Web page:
strange orbit, the nine-planet solar system became a staple of school
curriculums the world over.

But as early as 1801, questions were percolating about new types of cosmic
debris that fell into a blurry area. That year, Ceres was discovered between
Mars and Jupiter. Though initially called a planet, it was later stripped of
that title and classified as an asteroid -- one of many in that part of the
solar system.

It wasn't until 1992, however, that scientists began taking a much closer
look at Pluto and the definition of planets. That year, an entirely new
group of bodies was discovered orbiting the sun beyond Neptune, in a region
called the Kuiper Belt. Maybe, some scientists speculated, Pluto was just
the largest of these objects -- more asteroid than planet.

The discussion was largely confined to academic circles until 1999, when
Marsden, who runs a Cambridge group called the Minor Planet Center,
suggested Pluto be given the honor of being named the 10,000th minor planet,
or large asteroid. Marsden saw it an issue of dual citizenship: Pluto would
be considered an asteroid by scientists, but could also maintain its public
role as a planet. Controversy over this suggestion was so fierce that the
International Astronomical Union had to issue a statement saying it had no
intention of calling Pluto anything but a planet.

Now the debate has started again. Since 1999, several large bodies have been
found in the outer solar system, which are larger than most asteroids but
smaller than planets. Sedna is the largest of these so far. Scientists say
it is probable that an object even bigger than Pluto may be discovered. So
compelling was this evidence that the Hayden Planetarium in New York
excludes Pluto as a planet in a display of the solar system.

But some astronomers say that's the wrong direction to go. S. Alan Stern,
director of the Southwest Research Institute's Department of Space Studies,
has suggested a more-inclusive definition of planets, one in which "gravity
rules." If an object is large enough for gravity to round its shape, then it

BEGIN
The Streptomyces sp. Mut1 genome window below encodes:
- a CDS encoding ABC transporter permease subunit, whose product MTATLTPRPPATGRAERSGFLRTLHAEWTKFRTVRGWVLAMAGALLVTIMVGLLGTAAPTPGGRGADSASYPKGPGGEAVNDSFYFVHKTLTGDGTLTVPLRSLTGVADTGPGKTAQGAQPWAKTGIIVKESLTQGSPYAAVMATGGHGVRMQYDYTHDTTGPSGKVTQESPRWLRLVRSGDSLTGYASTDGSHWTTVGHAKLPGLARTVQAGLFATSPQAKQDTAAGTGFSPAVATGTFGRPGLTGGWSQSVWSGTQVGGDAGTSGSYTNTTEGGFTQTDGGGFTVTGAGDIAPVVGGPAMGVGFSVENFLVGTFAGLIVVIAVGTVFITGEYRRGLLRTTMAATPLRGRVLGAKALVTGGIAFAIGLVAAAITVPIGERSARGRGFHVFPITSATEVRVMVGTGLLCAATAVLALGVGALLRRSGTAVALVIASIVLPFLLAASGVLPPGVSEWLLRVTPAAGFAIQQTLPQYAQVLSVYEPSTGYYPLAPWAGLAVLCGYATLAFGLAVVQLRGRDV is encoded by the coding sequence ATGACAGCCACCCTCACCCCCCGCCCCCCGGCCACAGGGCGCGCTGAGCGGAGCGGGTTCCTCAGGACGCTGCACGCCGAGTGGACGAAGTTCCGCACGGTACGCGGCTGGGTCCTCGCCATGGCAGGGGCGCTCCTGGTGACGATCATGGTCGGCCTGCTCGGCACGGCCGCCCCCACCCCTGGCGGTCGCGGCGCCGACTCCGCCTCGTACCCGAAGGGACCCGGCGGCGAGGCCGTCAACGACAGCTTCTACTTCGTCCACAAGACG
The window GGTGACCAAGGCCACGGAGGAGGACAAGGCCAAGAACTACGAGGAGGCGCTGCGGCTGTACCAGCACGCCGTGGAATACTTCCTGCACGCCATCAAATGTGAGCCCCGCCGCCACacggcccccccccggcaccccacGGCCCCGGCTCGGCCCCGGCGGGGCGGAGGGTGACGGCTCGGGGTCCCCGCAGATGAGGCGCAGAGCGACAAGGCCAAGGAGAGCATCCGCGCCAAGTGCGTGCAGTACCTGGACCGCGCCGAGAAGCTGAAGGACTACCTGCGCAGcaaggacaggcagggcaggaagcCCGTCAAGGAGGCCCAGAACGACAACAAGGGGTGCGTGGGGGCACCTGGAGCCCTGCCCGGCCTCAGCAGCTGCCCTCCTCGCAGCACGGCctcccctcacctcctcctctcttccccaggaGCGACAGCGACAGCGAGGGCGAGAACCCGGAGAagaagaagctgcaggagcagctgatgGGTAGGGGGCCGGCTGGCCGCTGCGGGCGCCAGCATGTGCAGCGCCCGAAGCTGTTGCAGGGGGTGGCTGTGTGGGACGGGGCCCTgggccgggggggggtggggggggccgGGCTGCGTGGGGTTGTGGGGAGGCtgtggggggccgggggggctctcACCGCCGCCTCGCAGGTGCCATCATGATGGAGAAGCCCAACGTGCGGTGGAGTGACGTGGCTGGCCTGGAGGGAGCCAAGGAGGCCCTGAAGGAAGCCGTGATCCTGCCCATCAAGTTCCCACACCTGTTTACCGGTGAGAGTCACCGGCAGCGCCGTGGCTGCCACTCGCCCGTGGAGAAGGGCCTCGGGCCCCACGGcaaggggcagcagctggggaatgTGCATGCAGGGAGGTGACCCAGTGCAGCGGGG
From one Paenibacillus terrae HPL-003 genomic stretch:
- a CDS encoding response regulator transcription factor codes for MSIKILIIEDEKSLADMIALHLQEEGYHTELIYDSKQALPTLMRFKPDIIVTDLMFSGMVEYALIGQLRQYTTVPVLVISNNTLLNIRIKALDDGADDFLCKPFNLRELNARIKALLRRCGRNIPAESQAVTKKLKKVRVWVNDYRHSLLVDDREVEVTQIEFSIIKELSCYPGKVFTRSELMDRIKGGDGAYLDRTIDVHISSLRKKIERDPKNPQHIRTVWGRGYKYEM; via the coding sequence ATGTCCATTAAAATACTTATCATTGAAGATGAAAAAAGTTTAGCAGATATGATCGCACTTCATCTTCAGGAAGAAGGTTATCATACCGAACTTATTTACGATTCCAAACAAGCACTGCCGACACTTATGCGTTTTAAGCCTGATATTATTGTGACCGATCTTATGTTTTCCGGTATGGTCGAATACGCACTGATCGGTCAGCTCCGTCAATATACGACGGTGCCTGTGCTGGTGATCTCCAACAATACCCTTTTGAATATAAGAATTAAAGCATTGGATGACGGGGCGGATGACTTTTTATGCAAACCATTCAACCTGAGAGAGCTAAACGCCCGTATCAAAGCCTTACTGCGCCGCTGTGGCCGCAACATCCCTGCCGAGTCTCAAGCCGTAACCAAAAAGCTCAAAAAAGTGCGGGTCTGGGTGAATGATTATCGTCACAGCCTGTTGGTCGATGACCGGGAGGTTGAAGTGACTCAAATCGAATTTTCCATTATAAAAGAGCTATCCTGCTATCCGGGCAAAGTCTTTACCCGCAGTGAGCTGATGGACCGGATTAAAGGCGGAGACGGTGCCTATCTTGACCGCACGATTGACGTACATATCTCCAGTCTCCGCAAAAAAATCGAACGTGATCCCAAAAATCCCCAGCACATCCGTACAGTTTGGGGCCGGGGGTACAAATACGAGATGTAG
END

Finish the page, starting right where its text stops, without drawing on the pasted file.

should be a planet, he said. It doesn't matter if that means there will be
50 planets, or hundreds.

"People say, `It's not like what I'm used to or what I was taught' -- so
what?" Stern said. "We have to get used to the fact that we still don't know
a lot."

For students everywhere who painstakingly learned the names of planets by a
mnemonic phrase, such as "My Very Educated Mother Just Served Us Nine
Pizzas," adding another 40 planets or more just might seem overwhelming.
Some astronomers, in turn, have suggested less-scientific definitions, but
ones that will keep Pluto in its place: Anything named a planet before 1950
remains one, for example; or any body within a certain boundary or size

"Pluto has drawn the line for being a planet. So for new discoveries, if
they are Pluto-sized or bigger: Welcome to the solar system," said Richard
P. Binzel, a planetary scientist at the Massachusetts of Institute of

Some scientists say even if the IAU's final rules exclude Pluto, it should
be allowed in through a grandfather clause.

David Rabinowitz, a Yale astronomer who helped discover Sedna, has been
speaking to student groups lately trying to describe this gray area of
planetary nomenclature. He jokingly said he thought to call Sedna-like
objects "planetary cast-offs" or "rejects." Now, however, he tells children
that maybe they should be called "pet planets."

"They are not part of the family," Rabinowitz said, "but you have a lot of
respect and love for them."
Received on Tue 30 Mar 2004 12:00:47 PM PST